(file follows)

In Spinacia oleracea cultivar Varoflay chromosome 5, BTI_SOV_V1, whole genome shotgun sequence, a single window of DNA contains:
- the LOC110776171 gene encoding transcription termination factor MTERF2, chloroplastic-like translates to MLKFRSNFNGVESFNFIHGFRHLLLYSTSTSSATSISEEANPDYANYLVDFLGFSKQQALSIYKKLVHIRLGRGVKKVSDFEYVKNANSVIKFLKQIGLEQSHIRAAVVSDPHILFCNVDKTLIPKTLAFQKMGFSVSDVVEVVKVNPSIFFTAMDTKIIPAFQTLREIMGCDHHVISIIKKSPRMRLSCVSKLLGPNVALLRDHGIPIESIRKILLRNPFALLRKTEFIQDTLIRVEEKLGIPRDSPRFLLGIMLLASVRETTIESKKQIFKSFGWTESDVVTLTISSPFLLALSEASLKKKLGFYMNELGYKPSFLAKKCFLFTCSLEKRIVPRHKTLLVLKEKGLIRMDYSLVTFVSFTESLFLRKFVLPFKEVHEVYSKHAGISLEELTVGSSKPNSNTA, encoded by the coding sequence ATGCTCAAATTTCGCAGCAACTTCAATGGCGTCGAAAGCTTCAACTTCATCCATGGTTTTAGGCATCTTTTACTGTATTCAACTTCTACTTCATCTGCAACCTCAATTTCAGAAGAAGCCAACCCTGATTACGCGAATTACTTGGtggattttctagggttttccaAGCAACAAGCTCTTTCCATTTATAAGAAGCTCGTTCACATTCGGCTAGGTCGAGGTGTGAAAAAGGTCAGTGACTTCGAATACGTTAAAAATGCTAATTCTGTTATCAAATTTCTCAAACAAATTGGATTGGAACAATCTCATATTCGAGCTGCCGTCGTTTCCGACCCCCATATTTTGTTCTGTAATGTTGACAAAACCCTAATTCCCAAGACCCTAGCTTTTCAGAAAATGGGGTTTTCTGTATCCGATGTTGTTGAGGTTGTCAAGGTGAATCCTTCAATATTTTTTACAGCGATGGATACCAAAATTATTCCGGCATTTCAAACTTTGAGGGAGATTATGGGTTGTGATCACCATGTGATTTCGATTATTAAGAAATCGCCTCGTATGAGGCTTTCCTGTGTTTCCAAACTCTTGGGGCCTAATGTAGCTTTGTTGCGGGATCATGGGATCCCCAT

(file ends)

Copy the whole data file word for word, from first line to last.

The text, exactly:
In Spinacia oleracea cultivar Varoflay chromosome 5, BTI_SOV_V1, whole genome shotgun sequence, a single window of DNA contains:
- the LOC110776171 gene encoding transcription termination factor MTERF2, chloroplastic-like translates to MLKFRSNFNGVESFNFIHGFRHLLLYSTSTSSATSISEEANPDYANYLVDFLGFSKQQALSIYKKLVHIRLGRGVKKVSDFEYVKNANSVIKFLKQIGLEQSHIRAAVVSDPHILFCNVDKTLIPKTLAFQKMGFSVSDVVEVVKVNPSIFFTAMDTKIIPAFQTLREIMGCDHHVISIIKKSPRMRLSCVSKLLGPNVALLRDHGIPIESIRKILLRNPFALLRKTEFIQDTLIRVEEKLGIPRDSPRFLLGIMLLASVRETTIESKKQIFKSFGWTESDVVTLTISSPFLLALSEASLKKKLGFYMNELGYKPSFLAKKCFLFTCSLEKRIVPRHKTLLVLKEKGLIRMDYSLVTFVSFTESLFLRKFVLPFKEVHEVYSKHAGISLEELTVGSSKPNSNTA, encoded by the coding sequence ATGCTCAAATTTCGCAGCAACTTCAATGGCGTCGAAAGCTTCAACTTCATCCATGGTTTTAGGCATCTTTTACTGTATTCAACTTCTACTTCATCTGCAACCTCAATTTCAGAAGAAGCCAACCCTGATTACGCGAATTACTTGGtggattttctagggttttccaAGCAACAAGCTCTTTCCATTTATAAGAAGCTCGTTCACATTCGGCTAGGTCGAGGTGTGAAAAAGGTCAGTGACTTCGAATACGTTAAAAATGCTAATTCTGTTATCAAATTTCTCAAACAAATTGGATTGGAACAATCTCATATTCGAGCTGCCGTCGTTTCCGACCCCCATATTTTGTTCTGTAATGTTGACAAAACCCTAATTCCCAAGACCCTAGCTTTTCAGAAAATGGGGTTTTCTGTATCCGATGTTGTTGAGGTTGTCAAGGTGAATCCTTCAATATTTTTTACAGCGATGGATACCAAAATTATTCCGGCATTTCAAACTTTGAGGGAGATTATGGGTTGTGATCACCATGTGATTTCGATTATTAAGAAATCGCCTCGTATGAGGCTTTCCTGTGTTTCCAAACTCTTGGGGCCTAATGTAGCTTTGTTGCGGGATCATGGGATCCCCAT